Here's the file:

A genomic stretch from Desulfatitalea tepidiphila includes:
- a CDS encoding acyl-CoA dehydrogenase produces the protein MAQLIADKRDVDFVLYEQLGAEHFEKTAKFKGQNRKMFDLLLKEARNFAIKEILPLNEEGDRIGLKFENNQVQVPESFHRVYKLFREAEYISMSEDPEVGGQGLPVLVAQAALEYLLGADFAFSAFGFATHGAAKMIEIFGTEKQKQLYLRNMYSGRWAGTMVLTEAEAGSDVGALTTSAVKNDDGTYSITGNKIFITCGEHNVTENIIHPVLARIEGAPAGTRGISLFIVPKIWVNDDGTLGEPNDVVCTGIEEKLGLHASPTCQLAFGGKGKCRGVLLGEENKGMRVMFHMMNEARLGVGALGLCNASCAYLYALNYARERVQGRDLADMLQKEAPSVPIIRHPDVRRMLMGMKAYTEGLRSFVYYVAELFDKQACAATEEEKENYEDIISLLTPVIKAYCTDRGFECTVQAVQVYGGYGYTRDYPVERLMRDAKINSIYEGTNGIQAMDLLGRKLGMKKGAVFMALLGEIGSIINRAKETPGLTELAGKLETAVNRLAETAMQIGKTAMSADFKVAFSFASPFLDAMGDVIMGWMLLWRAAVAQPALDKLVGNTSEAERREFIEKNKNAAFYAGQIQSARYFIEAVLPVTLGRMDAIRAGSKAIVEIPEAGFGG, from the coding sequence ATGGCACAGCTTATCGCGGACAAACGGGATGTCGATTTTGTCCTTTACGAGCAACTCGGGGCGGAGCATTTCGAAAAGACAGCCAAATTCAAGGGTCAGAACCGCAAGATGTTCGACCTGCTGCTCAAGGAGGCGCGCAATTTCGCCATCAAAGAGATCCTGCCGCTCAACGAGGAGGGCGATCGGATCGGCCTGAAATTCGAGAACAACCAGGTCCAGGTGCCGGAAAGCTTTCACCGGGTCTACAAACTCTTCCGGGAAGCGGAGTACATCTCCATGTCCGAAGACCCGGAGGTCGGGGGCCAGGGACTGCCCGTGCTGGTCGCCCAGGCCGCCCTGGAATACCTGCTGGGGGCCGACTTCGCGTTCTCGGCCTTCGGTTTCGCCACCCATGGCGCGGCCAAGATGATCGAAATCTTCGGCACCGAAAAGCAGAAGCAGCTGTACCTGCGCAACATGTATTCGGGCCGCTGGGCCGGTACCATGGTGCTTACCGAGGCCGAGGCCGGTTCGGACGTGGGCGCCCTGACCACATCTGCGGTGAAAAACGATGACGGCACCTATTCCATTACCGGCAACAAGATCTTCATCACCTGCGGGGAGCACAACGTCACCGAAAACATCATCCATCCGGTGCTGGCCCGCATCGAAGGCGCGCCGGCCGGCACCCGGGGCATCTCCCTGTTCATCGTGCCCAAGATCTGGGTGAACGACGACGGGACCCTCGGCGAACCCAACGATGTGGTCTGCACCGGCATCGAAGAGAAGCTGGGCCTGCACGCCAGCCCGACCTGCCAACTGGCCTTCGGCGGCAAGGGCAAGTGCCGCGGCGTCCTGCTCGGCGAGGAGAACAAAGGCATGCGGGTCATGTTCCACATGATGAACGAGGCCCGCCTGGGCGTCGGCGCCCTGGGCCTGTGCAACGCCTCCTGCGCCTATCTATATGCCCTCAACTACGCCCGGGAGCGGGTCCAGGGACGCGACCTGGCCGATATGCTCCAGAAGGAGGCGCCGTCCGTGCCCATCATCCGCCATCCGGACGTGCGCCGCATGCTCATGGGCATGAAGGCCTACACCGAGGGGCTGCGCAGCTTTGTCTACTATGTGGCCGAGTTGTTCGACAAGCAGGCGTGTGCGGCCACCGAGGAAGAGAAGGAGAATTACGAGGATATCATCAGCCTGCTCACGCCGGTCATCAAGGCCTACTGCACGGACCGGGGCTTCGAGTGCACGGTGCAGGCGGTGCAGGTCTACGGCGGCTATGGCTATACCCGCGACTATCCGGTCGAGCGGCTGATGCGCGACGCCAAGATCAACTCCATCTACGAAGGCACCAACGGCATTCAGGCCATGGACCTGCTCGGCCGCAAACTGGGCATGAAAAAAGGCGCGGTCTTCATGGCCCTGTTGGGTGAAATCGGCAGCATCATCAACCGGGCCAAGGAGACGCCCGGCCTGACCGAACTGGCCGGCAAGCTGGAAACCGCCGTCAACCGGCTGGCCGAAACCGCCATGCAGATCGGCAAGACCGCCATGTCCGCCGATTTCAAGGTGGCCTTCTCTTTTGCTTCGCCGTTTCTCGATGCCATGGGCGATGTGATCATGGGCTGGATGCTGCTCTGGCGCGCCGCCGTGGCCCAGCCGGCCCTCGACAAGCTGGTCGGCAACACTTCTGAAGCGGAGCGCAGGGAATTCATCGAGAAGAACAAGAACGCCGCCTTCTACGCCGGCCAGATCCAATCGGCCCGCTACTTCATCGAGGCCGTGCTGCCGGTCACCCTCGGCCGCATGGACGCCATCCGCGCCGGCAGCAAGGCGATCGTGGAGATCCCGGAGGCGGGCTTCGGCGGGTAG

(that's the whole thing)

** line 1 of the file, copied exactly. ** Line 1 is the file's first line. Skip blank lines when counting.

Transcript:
A genomic stretch from Desulfatitalea tepidiphila includes: